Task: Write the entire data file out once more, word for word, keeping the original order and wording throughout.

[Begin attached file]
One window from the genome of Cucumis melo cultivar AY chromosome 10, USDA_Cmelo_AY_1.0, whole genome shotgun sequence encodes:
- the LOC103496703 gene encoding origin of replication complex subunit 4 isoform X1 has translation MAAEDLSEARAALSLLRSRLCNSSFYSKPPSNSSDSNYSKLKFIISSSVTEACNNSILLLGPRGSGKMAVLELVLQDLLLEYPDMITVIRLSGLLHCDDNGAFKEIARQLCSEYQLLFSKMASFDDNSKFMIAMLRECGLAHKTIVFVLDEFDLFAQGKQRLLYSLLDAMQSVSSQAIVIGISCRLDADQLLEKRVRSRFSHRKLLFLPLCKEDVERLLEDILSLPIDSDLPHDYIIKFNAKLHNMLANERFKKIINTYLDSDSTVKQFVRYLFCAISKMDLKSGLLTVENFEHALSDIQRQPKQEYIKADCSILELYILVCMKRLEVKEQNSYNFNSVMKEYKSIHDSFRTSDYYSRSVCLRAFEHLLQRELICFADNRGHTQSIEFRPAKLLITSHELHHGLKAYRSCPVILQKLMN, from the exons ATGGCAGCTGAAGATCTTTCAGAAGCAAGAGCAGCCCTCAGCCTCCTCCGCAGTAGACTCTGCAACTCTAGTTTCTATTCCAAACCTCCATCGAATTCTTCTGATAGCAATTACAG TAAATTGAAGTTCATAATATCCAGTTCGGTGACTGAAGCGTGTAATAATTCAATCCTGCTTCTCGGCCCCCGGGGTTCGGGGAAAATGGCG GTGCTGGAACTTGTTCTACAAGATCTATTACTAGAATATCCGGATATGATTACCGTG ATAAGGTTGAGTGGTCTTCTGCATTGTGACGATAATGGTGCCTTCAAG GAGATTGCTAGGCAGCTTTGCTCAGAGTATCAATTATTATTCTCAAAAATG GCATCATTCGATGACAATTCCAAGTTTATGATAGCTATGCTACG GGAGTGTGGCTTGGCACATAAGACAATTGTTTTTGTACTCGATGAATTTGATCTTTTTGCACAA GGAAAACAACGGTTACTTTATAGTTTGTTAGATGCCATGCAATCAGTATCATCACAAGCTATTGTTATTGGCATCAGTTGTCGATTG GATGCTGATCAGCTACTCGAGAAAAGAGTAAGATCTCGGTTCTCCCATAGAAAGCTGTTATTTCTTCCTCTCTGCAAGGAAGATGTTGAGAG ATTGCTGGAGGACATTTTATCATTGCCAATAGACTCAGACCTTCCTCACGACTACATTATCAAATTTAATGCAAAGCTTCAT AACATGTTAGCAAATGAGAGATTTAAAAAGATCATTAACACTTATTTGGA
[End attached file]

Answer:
One window from the genome of Cucumis melo cultivar AY chromosome 10, USDA_Cmelo_AY_1.0, whole genome shotgun sequence encodes:
- the LOC103496703 gene encoding origin of replication complex subunit 4 isoform X1 has translation MAAEDLSEARAALSLLRSRLCNSSFYSKPPSNSSDSNYSKLKFIISSSVTEACNNSILLLGPRGSGKMAVLELVLQDLLLEYPDMITVIRLSGLLHCDDNGAFKEIARQLCSEYQLLFSKMASFDDNSKFMIAMLRECGLAHKTIVFVLDEFDLFAQGKQRLLYSLLDAMQSVSSQAIVIGISCRLDADQLLEKRVRSRFSHRKLLFLPLCKEDVERLLEDILSLPIDSDLPHDYIIKFNAKLHNMLANERFKKIINTYLDSDSTVKQFVRYLFCAISKMDLKSGLLTVENFEHALSDIQRQPKQEYIKADCSILELYILVCMKRLEVKEQNSYNFNSVMKEYKSIHDSFRTSDYYSRSVCLRAFEHLLQRELICFADNRGHTQSIEFRPAKLLITSHELHHGLKAYRSCPVILQKLMN, from the exons ATGGCAGCTGAAGATCTTTCAGAAGCAAGAGCAGCCCTCAGCCTCCTCCGCAGTAGACTCTGCAACTCTAGTTTCTATTCCAAACCTCCATCGAATTCTTCTGATAGCAATTACAG TAAATTGAAGTTCATAATATCCAGTTCGGTGACTGAAGCGTGTAATAATTCAATCCTGCTTCTCGGCCCCCGGGGTTCGGGGAAAATGGCG GTGCTGGAACTTGTTCTACAAGATCTATTACTAGAATATCCGGATATGATTACCGTG ATAAGGTTGAGTGGTCTTCTGCATTGTGACGATAATGGTGCCTTCAAG GAGATTGCTAGGCAGCTTTGCTCAGAGTATCAATTATTATTCTCAAAAATG GCATCATTCGATGACAATTCCAAGTTTATGATAGCTATGCTACG GGAGTGTGGCTTGGCACATAAGACAATTGTTTTTGTACTCGATGAATTTGATCTTTTTGCACAA GGAAAACAACGGTTACTTTATAGTTTGTTAGATGCCATGCAATCAGTATCATCACAAGCTATTGTTATTGGCATCAGTTGTCGATTG GATGCTGATCAGCTACTCGAGAAAAGAGTAAGATCTCGGTTCTCCCATAGAAAGCTGTTATTTCTTCCTCTCTGCAAGGAAGATGTTGAGAG ATTGCTGGAGGACATTTTATCATTGCCAATAGACTCAGACCTTCCTCACGACTACATTATCAAATTTAATGCAAAGCTTCAT AACATGTTAGCAAATGAGAGATTTAAAAAGATCATTAACACTTATTTGGA